Living roofs and walls can enhance biodiversity, reduce the risk of flooding (by absorbing rainfall), improve a building’s thermal performance, thus reducing associated energy costs, help counter the Urban Heat Island Effect, support higher density more sustainable development and improve the appearance of the city.
However, despite these potential benefits, take up in London has been a lot slower than in other European and American cities.
A lack of positive policy support, concerns over development costs and a lack of technical standards have all been cited as possible reasons.
As part of the requirement to keep the London Plan up to date, the Mayor has reviewed the strategy of the plan and concluded that its direction holds. However, commitments were made to give more emphasis to the issue of climate change including sustainable design
and construction and carbon dioxide emissions.
The Mayor’s Chief Advisor on Architecture and Urbanism, Richard Rogers, has stated that a requirement for living roofs to be part of all major development would deliver a step change in the battle against climate change and the delivery of a more liveable city. It is understood from other cities that many of the obstacles to living roofs are overcome when new policy drives demand and the subsequent growth of new markets. Furthermore, there are a limited number of existing referable schemes that are already providing living roofs; it is important to reinforce and systematise this trend with thorough planning policy and preferred standards.
This report clarifies the various types of living roofs
and the environmental and social advantages each type can deliver. It goes on to address the specific benefits
of living roofs and some of the perceived barriers to
their take up.
The development of a more positive policy framework for living roofs and walls will enable London to balance its forecast growth in population and development with the environmental challenges ahead, in order to deliver a compact, resilient and liveable city that sets a new agenda for cities worldwide.

Living roofs is a broad term defined by the GLA and design for London to include green roofs, roof terraces and roof gardens. It includes roofs and structures that may be accessible by workers or residents, and that may be intensively or extensively vegetated. None of these terms are mutually exclusive, although particular types of roof treatment may be more appropriate for certain kinds of use as shown in Table 1 on page 15.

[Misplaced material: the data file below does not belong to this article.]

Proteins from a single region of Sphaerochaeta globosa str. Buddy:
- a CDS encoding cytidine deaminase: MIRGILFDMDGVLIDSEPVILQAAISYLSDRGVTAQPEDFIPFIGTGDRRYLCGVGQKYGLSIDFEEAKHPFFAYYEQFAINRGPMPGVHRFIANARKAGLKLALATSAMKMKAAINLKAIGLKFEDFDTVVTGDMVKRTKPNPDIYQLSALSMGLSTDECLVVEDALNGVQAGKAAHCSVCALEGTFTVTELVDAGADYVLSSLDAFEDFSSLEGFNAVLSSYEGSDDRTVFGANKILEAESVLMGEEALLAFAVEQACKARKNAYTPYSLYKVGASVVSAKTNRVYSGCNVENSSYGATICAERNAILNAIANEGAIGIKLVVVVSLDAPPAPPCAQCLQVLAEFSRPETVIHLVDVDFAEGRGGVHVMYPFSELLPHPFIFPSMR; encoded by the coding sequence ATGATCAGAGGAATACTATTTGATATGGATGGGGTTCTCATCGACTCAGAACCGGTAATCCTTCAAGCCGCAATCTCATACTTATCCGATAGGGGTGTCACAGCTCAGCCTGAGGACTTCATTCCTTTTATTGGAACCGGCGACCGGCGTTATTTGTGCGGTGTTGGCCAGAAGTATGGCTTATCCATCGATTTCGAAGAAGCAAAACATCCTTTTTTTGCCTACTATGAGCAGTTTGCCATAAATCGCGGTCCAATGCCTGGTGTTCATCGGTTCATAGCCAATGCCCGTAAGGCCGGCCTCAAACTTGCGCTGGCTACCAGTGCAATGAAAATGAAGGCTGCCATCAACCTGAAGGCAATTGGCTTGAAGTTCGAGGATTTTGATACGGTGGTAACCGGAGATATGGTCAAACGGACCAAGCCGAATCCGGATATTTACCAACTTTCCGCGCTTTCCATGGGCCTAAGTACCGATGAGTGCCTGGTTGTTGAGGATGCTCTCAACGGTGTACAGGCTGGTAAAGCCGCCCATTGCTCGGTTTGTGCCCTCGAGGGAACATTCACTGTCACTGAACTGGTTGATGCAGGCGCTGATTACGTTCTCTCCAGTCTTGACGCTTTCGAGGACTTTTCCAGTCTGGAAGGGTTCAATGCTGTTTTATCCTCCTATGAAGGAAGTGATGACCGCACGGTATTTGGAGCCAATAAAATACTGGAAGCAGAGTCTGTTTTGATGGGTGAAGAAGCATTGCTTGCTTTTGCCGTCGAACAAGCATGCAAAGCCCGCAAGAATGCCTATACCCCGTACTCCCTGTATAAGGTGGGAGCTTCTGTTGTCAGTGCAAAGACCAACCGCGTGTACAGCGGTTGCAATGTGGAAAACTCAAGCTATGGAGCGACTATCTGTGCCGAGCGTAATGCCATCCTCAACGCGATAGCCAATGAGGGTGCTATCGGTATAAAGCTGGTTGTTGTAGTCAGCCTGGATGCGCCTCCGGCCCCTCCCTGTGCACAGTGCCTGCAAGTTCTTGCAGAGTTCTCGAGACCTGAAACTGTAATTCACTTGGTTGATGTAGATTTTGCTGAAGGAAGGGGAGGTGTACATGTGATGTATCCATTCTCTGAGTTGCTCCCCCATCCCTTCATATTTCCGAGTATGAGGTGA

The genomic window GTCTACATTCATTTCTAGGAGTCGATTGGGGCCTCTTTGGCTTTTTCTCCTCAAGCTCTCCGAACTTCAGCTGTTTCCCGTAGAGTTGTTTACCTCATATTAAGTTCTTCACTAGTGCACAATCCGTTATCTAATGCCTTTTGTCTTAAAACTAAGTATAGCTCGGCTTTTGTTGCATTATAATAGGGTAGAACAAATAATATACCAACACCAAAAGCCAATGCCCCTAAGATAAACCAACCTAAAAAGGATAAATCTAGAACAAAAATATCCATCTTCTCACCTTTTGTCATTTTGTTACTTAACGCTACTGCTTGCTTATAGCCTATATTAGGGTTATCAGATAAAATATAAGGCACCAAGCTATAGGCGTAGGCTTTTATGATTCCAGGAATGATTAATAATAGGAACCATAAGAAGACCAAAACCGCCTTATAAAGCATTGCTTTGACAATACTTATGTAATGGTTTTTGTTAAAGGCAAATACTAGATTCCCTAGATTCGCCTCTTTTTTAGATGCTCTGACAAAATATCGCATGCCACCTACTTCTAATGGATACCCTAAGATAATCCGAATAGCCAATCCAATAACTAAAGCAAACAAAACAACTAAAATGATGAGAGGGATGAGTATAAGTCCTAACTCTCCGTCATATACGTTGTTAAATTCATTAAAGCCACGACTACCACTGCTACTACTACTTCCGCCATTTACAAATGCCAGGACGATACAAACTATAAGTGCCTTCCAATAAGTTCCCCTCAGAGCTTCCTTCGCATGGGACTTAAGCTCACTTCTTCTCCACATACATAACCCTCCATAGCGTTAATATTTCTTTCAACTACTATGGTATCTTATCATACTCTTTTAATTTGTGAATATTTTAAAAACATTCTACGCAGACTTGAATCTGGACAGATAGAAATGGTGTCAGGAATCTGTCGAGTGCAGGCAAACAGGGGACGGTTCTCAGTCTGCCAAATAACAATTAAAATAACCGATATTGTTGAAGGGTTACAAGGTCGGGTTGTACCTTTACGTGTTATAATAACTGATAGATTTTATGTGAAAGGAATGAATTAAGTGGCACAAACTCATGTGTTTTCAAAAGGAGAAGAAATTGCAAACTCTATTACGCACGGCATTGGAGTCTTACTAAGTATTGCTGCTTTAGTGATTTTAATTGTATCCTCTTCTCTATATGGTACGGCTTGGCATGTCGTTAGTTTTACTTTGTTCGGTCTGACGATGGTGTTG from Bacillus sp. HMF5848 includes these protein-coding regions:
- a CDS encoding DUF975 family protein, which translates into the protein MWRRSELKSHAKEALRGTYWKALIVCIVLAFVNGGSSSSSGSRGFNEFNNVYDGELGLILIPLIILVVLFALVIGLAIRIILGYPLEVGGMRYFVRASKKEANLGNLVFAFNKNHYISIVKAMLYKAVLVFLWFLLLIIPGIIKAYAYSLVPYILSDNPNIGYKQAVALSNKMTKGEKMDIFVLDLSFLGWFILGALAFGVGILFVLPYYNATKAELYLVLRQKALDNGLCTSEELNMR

A typology has been adopted, largely based on living roof construction and use, and to reflect the benefits
to individuals and society as a whole. This typology refers to intensive and extensive green roofs, and recreation roofs.
Intensive Green Roofs
Intensive green roofs are principally designed to provide amenity and are normally accessible for recreational use. They may be referred to as roof gardens or terraces.
Generally intensive green roofs comprise a lush growth of vegetation and are based on a relatively nutrient rich and deep substrate. They allow for the establishment of large plants and conventional lawns. Intensive roofs traditionally require higher levels of maintenance, regular irrigation and applications of fertiliser. Due to the plants used, and the combined growing and drainage properties of the substrate, the weight of the intensive green roof system can be considerable. Substantial reinforcement
of an existing roof structure or inclusion of extra building structural support may be required.Extensive Green Roofs
Extensive green roofs generally provide greater biodiversity interest than intensive roofs, but are considered to be less appropriate in providing amenity and recreation benefits. In most cases they are planted with, or colonised by, mosses, succulents, wild flowers and grasses that are able to survive on the shallow
low-nutrient substrates that form their growing medium. They receive minimal management and usually no irrigation or fertilisation although it may be required initially until plants become established